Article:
4. Love the journey…..like you, only use my smart phone for the occasional call or text out….have it turned off 99% of the time because I find the noise upsets my concentration! I have been in cars here as a passenger – (stopped driving blessedly 21 years ago when I returned from the States) and find the female voice in UK quite interesting…although not always accurate, and Google has put a driverless car on the market, and so you could be experiencing that before you move onto the next level. Have a fantastic weekend and a big hug for Nechame:)x

    • You and me both, Janet. I find the phone very invasive of privacy since we let it climb off the wall and sneak into our pockets. It does seem at times as if we have to make the choice to be ‘connected’ or to live our lives. As for driving, I’ve been having heretical thoughts about that too. As the city becomes more and more intense, I fantasize giving up the car altogether. It’s just that I like taking an occasional trip out to the country. But at some stage, I think it’ll become more bother than it’s worth. Maybe even now, I would have it easier without a car. A delightful spring to you.

  5. Technology can be utterly practical and wonderful, and/or a waste of time. It’s great to discover the right applications. I love the way you tell, and show, stories, Shimon.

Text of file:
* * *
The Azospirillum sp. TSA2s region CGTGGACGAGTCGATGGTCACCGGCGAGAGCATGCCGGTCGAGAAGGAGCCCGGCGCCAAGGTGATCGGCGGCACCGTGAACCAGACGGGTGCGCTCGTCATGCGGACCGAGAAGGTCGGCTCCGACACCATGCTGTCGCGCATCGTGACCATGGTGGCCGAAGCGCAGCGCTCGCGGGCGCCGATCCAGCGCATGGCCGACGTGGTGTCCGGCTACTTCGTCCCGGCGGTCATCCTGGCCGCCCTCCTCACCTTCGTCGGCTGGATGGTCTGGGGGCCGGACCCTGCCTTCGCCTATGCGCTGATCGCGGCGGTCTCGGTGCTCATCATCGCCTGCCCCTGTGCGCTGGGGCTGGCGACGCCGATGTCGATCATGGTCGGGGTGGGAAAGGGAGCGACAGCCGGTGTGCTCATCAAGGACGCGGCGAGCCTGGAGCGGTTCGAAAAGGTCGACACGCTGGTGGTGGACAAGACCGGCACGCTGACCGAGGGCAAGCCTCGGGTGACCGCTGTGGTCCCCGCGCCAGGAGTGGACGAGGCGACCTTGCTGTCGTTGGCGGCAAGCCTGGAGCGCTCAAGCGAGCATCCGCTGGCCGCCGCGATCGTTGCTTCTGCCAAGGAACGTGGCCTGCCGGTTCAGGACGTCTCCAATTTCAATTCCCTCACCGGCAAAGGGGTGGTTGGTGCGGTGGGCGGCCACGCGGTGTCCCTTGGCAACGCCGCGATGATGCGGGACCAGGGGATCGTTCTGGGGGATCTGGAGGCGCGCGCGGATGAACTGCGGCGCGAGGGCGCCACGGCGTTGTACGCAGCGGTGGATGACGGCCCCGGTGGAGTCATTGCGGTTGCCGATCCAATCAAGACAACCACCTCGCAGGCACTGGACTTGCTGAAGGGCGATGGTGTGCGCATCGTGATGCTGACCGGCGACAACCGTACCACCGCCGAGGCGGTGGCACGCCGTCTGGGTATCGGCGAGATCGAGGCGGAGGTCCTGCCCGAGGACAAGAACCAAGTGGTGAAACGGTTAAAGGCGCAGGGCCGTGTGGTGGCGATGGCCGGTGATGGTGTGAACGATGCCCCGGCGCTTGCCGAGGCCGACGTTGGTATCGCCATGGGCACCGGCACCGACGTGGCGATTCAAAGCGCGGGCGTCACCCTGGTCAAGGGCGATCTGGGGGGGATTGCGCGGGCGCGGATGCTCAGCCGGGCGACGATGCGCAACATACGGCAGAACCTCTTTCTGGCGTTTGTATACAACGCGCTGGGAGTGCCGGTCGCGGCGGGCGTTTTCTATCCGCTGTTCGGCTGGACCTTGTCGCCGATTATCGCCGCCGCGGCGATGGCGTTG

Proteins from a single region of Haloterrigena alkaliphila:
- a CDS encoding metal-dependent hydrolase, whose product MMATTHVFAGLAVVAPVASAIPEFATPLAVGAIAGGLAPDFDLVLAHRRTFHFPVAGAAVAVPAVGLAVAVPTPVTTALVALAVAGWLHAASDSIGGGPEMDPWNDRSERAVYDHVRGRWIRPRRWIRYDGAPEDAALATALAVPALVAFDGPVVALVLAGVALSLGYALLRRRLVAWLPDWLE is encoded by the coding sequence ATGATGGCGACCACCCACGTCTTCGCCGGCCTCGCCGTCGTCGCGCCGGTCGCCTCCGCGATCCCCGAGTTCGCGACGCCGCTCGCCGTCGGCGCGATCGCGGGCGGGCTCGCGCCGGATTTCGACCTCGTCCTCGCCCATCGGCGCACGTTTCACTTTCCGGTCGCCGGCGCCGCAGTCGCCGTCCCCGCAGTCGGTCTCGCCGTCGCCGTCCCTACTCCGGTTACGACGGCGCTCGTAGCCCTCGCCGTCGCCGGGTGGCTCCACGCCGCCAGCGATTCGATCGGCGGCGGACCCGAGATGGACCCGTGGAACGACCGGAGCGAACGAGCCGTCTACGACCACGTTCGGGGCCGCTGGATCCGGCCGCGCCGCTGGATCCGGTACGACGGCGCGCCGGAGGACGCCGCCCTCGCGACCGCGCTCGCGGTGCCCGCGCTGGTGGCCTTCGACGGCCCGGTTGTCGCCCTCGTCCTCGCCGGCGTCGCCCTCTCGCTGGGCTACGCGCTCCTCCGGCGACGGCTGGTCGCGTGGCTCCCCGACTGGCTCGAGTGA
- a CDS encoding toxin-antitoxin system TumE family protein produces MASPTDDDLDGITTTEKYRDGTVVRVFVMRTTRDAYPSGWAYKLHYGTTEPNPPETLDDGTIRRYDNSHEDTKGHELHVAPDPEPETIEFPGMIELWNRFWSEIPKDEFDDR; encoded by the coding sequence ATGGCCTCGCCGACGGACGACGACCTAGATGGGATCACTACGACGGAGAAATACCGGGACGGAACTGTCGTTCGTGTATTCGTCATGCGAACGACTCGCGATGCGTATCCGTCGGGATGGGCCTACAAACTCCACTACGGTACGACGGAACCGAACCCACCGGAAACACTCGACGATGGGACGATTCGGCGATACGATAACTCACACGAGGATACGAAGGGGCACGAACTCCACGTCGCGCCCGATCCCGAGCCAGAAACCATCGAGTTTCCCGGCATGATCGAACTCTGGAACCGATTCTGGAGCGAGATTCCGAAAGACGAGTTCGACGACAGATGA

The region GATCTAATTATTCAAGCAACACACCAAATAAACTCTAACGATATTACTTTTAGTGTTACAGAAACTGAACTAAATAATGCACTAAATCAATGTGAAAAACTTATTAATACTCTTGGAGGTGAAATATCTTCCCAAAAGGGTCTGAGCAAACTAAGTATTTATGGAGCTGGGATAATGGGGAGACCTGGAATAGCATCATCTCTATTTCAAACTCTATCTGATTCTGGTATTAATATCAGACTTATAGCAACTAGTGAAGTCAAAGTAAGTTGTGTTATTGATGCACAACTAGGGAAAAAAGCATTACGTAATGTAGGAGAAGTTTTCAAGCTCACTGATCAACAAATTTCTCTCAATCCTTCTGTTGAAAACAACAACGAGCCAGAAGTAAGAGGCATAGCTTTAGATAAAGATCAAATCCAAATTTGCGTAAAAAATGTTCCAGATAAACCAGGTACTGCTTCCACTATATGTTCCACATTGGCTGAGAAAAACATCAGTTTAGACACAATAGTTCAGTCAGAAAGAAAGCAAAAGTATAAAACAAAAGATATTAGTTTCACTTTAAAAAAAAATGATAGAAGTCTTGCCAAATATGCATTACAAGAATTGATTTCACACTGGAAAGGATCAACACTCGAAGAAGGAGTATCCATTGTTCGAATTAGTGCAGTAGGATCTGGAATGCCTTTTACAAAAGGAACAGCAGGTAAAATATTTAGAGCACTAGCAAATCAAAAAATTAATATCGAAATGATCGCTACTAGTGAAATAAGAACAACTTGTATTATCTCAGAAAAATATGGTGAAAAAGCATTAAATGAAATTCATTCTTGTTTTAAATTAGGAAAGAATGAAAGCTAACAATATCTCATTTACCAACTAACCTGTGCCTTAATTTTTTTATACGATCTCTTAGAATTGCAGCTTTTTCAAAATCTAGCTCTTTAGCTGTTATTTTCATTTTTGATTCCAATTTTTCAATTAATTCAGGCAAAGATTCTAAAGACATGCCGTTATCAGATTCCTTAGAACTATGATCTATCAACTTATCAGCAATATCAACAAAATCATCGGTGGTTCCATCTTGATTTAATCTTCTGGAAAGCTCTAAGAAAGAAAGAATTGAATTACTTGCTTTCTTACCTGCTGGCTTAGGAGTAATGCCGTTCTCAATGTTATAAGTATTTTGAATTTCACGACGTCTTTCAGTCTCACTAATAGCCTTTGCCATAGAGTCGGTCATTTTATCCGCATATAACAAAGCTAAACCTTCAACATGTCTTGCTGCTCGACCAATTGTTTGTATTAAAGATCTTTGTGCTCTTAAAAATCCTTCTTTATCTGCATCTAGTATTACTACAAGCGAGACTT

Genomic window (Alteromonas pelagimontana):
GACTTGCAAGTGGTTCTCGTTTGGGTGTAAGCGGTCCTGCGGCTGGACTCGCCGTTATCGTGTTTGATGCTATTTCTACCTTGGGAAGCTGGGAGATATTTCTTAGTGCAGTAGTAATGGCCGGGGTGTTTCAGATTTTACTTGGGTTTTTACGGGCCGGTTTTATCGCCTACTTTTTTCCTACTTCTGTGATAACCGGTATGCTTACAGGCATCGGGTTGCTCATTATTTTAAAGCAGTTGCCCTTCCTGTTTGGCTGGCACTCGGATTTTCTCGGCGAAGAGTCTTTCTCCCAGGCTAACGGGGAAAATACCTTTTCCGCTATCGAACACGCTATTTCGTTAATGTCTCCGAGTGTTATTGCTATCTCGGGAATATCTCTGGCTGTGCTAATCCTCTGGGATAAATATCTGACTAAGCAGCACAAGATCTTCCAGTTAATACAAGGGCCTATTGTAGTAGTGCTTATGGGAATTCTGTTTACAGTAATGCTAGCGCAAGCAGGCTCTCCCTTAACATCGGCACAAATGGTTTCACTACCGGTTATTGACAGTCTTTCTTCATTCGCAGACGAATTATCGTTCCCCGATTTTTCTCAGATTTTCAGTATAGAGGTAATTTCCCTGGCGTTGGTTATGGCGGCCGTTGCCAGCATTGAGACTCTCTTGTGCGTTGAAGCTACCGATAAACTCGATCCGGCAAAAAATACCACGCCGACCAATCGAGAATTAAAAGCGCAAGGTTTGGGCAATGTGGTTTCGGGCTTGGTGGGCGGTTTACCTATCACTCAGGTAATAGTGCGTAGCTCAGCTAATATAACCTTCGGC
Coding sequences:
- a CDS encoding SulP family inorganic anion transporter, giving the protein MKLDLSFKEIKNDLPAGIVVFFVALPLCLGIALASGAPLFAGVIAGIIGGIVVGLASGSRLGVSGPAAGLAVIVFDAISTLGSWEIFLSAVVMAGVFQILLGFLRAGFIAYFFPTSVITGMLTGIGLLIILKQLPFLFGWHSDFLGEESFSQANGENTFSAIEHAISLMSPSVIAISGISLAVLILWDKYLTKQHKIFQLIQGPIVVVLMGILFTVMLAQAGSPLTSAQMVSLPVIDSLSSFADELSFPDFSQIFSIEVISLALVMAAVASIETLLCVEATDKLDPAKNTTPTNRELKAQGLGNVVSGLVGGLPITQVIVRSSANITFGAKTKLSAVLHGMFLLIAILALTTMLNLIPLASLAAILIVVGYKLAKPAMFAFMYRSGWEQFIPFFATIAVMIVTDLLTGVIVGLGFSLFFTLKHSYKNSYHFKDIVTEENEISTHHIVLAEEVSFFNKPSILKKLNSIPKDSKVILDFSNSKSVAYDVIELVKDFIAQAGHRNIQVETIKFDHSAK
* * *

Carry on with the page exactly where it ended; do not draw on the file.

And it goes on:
I’ve yet to get myself a cell phone of any kind but it is slightly tempting.

    • Thank you so much, Karen. I don’t want to say too much, if you’re tempted. But I do believe that we all have different needs, and in my case the need for peace and quiet is much greater than the need for instant communication. Even so, I got one because of work… and when I don’t really need it, I just turn it off. Thanks for the comment.

  6. I always love your photos of Jerusalem, Shimon. The light and air have such clarity…reminds me of Out West in my country. 🙂

    I not only don’t have a smart phone, I frequently forget to turn my “dumb phone” on in the morning. I think I would love an i-phone and justify owning it just fine, but I use that money for gardening, photography, pet care, books, and films…and organic food I can’t grow, which is expensive, but important to my health…so, for now, no smartphone. Somehow, I’m surviving. 🙂

    I have to admit that while I recognize the convenience of traffic guidance, I also love navigating using maps and instinct…more of an adventure for me.

    Glad to hear you’re out and about with friends and having adventures of your own! Joy and gentle peace to your Shabbat, my friend. Thank you for another wonderful post and the chance to visit Jerusalem uniquely.

    • Yes, those dumbbells were an example of modesty just a few years back. I don’t think I appreciated them enough. I liked the ones you could stick in a corner, and just visit them when you needed them. Like yourself, I like an adventure. And thank you so much for your Sabbath greetings. This evening we begin the Pentacost holiday, when we commemorate the giving of the ten commandments, as well as the subparagraphs and little letters involved… My best wishes to you and yours. Always so good to hear from you, Kitty.